Our ocean is filled with items that don’t belong there. From our everyday food wrappers, plastic bottles, and cigarettes to large and damaging derelict fishing nets and abandoned and derelict vessels, marine debris is a global problem that touches every corner of our ocean and Great Lakes. Although cleaning up marine debris is a helpful way to address the problem, the best way to keep marine debris out of our environment is by preventing it.
By Leah Odeneal, Office of Response and Restoration
There are many ways to prepare for hurricanes as individuals, organizations, and as communities. Hurricanes pose threats from storm surge, inland flooding, wind damage, and even tornadoes. These impacts also lead to a lesser known but dangerous threat—natural and man-made marine debris.
By Megan Ewald, Office of Response and Restoration
When it comes to keeping waterways clean, we all have a part to play. Some of the most simple steps can take place in your own backyard. Our communities, including our individual homes, are part of an interconnected watershed. This means that the rain that falls onto your house and lawn flows through communities. From there they flow into creeks, rivers, and even into lakes or oceans.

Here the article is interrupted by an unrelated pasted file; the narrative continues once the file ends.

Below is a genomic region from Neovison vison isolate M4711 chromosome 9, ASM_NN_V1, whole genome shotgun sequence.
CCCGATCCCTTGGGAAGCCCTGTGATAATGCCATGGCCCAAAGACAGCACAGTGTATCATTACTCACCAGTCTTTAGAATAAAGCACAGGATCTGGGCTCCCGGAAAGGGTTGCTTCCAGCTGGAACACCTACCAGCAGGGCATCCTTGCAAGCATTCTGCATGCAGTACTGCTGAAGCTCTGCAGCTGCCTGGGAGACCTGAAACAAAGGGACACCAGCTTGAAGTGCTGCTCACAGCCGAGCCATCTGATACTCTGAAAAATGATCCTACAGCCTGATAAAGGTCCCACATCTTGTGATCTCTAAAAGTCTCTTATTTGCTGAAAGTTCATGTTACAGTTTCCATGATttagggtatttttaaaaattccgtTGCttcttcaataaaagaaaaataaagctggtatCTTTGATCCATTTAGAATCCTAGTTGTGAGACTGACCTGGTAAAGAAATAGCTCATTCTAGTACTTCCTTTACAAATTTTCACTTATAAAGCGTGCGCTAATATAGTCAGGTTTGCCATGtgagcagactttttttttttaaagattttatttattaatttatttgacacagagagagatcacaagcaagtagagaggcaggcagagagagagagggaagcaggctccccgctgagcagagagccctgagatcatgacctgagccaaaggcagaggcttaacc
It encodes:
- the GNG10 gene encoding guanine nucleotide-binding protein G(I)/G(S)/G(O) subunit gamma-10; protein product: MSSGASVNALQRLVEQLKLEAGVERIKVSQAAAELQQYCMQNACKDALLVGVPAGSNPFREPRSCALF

By Vicki Loe, Doug Helton, and Lisa Symons, Office of Response and Restoration
At about 1:30 a.m.on Tuesday, May 5, 1942, the American Steam Tanker Munger T. Ball, en route to Norfolk, Virginia, from Port Arthur, Texas, with a cargo of 65,000 gallons of gasoline was hit twice by torpedoes and machine gun fire from the German U-507 about 80 miles northwest of Key West, Florida. The first hit caused the tanker to burst into flames, preventing the crews’ ability to launch lifeboats, leaving 30 dead and four survivors who were able to swim away from the burning vessel and be rescued four hours later. The vessel sank within 15 minutes of the second hit.
By Donna L. Roberts and Doug Helton, Office of Response and Restoration
The International Coastal Cleanup is coming up on Sept. 18, 2021, when volunteers around the world will be cleaning beaches and shorelines of the debris that has accumulated there. In addition to these organized events, there are also many people who generously take it upon themselves to pick up trash when they visit beaches or shorelines. So, what do these kind volunteers and beach-goers find? Lots of cigarette butts, food wrappers, and single-use water bottles, but also, some weird and interesting things.